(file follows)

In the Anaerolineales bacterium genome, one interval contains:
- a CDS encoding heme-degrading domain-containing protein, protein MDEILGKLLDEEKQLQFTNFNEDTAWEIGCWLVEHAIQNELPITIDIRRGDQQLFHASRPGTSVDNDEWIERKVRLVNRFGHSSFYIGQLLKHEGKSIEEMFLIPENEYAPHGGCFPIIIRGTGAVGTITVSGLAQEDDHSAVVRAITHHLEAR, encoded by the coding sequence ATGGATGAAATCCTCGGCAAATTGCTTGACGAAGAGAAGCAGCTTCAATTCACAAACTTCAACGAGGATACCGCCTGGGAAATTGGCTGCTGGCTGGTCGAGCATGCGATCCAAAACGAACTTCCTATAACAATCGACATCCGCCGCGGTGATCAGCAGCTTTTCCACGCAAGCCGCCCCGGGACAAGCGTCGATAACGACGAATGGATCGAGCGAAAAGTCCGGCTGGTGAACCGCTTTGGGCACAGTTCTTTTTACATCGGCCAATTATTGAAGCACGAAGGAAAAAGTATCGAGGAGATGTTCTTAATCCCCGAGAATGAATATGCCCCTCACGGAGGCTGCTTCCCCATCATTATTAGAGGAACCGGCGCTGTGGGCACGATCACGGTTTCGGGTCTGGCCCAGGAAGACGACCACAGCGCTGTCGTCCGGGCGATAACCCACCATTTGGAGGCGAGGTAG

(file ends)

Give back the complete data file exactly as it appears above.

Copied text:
In the Anaerolineales bacterium genome, one interval contains:
- a CDS encoding heme-degrading domain-containing protein, protein MDEILGKLLDEEKQLQFTNFNEDTAWEIGCWLVEHAIQNELPITIDIRRGDQQLFHASRPGTSVDNDEWIERKVRLVNRFGHSSFYIGQLLKHEGKSIEEMFLIPENEYAPHGGCFPIIIRGTGAVGTITVSGLAQEDDHSAVVRAITHHLEAR, encoded by the coding sequence ATGGATGAAATCCTCGGCAAATTGCTTGACGAAGAGAAGCAGCTTCAATTCACAAACTTCAACGAGGATACCGCCTGGGAAATTGGCTGCTGGCTGGTCGAGCATGCGATCCAAAACGAACTTCCTATAACAATCGACATCCGCCGCGGTGATCAGCAGCTTTTCCACGCAAGCCGCCCCGGGACAAGCGTCGATAACGACGAATGGATCGAGCGAAAAGTCCGGCTGGTGAACCGCTTTGGGCACAGTTCTTTTTACATCGGCCAATTATTGAAGCACGAAGGAAAAAGTATCGAGGAGATGTTCTTAATCCCCGAGAATGAATATGCCCCTCACGGAGGCTGCTTCCCCATCATTATTAGAGGAACCGGCGCTGTGGGCACGATCACGGTTTCGGGTCTGGCCCAGGAAGACGACCACAGCGCTGTCGTCCGGGCGATAACCCACCATTTGGAGGCGAGGTAG